River Snorkeling Courtesy Jason Meador

River snorkeling may soon become a more common sight at one of 10 pilot locations of the Blue Ridge Snorkel Trail announced across western North Carolina.

The North Carolina Wildlife Resources Commission has announced the premiere of the Blue Ridge Snorkel Trail, a unique wildlife recreation opportunity that connects people to the fascinating underwater world through a series of publicly accessible river snorkel sites, at 10 sites across western North Carolina this spring.

Each site on the trail will be designated by signage that provides information on water safety information and notable aquatic species that may be found at the site.

The ten pilot sites are:

Catawba River Basin

Joseph McDowell Historical Catawba Greenway, Town of Marion

French Broad River Basin

Canton Recreation Park Boat Ramp, Town of Canton, Haywood Waterways Association, Inc.

Mills River Park, Town of Mills River, Mills River Partnership

Black Mountain Veterans Park, Town of Black Mountain

Hiwassee River Basin

Valley River Heritage Park, Town of Andrews

Little Tennessee River Basin

Bryson City Island Park, Town of Bryson City

East LaPorte River Access Park, Jackson County

Joyce Kilmer Bridge Fishing Access, United States Forest Service

Queen Branch Nature Preserve, Mainspring Conservation Trust

Yadkin River Basin

Stone Mountain State Park, N.C. Division of Parks and Recreation

“River snorkelers will get to experience our rivers through the fishes’ eyes and explore all of the unique and beautiful species that are hidden just under the surface,” according to the Western Region Aquatic Wildlife Diversity Coordinator Luke Etchison. “You’ll get the chance to see crayfishes, mussels, aquatic snails, salamanders, aquatic insects and fishes you don’t normally see, even if you fish.”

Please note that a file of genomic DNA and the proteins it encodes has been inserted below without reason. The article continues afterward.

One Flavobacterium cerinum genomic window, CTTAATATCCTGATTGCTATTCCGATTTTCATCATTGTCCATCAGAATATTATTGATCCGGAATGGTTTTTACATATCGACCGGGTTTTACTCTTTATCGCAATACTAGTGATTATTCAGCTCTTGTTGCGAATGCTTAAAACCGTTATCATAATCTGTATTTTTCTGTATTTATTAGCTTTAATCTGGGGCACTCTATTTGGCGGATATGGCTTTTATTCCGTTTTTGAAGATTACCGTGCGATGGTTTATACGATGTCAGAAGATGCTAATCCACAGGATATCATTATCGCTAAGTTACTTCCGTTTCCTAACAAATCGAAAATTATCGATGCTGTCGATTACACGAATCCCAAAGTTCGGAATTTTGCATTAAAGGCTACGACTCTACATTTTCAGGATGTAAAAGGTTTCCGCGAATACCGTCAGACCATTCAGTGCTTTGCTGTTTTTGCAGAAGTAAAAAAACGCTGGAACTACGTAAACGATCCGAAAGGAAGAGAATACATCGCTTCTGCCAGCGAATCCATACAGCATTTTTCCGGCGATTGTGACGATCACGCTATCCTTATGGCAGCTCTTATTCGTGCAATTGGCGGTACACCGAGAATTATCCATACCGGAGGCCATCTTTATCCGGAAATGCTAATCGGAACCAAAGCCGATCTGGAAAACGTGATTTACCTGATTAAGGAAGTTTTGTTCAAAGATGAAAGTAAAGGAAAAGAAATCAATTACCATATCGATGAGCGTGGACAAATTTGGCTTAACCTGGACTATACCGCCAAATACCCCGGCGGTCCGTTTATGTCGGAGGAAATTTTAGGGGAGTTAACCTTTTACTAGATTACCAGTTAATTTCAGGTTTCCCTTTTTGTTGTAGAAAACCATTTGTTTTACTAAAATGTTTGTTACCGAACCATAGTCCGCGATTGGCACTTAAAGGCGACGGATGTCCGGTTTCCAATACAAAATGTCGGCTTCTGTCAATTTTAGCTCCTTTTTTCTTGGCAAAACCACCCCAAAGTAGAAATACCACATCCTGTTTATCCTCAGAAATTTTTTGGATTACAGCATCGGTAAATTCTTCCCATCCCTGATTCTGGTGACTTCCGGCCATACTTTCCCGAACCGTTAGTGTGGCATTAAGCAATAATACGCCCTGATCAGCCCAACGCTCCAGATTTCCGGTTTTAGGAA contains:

Snorkeling is quickly becoming a popular alternative to the traditional uses of rivers and lakes and participation has increased dramatically over the years with different businesses and organizations leading groups of people on guided trips.

As river snorkeling’s popularity has increased, so has the economic stimulus to businesses and organizations in the region.

“The Blue Ridge Snorkel Trail is a logical partnership for us, given how it showcases the natural wonders of life under the water surface in our mountain region,” said Western Regional Director Callie Moore of MountainTrue, a Southern Blue Ridge environmental and conservation organization with strong aquatic monitoring and conservation programs. “Given the excitement already generated around the pilot sites, we are hoping to secure more funding to expand this program so that there is a snorkel site in each county in Western North Carolina.”

The timing of the trail’s opening is serendipitous given the North Carolina General Assembly designated 2023 as the Year of the Trail to bring attention to the numerous outdoor recreational attractions and networks of diverse trails that North Carolina has to offer.

While still under development, information about site kick-off events with guided snorkeling, the trail, and snorkel sites will be provided on www.blueridgesnorkeltrail.com in advance of the trail’s launch in late spring.

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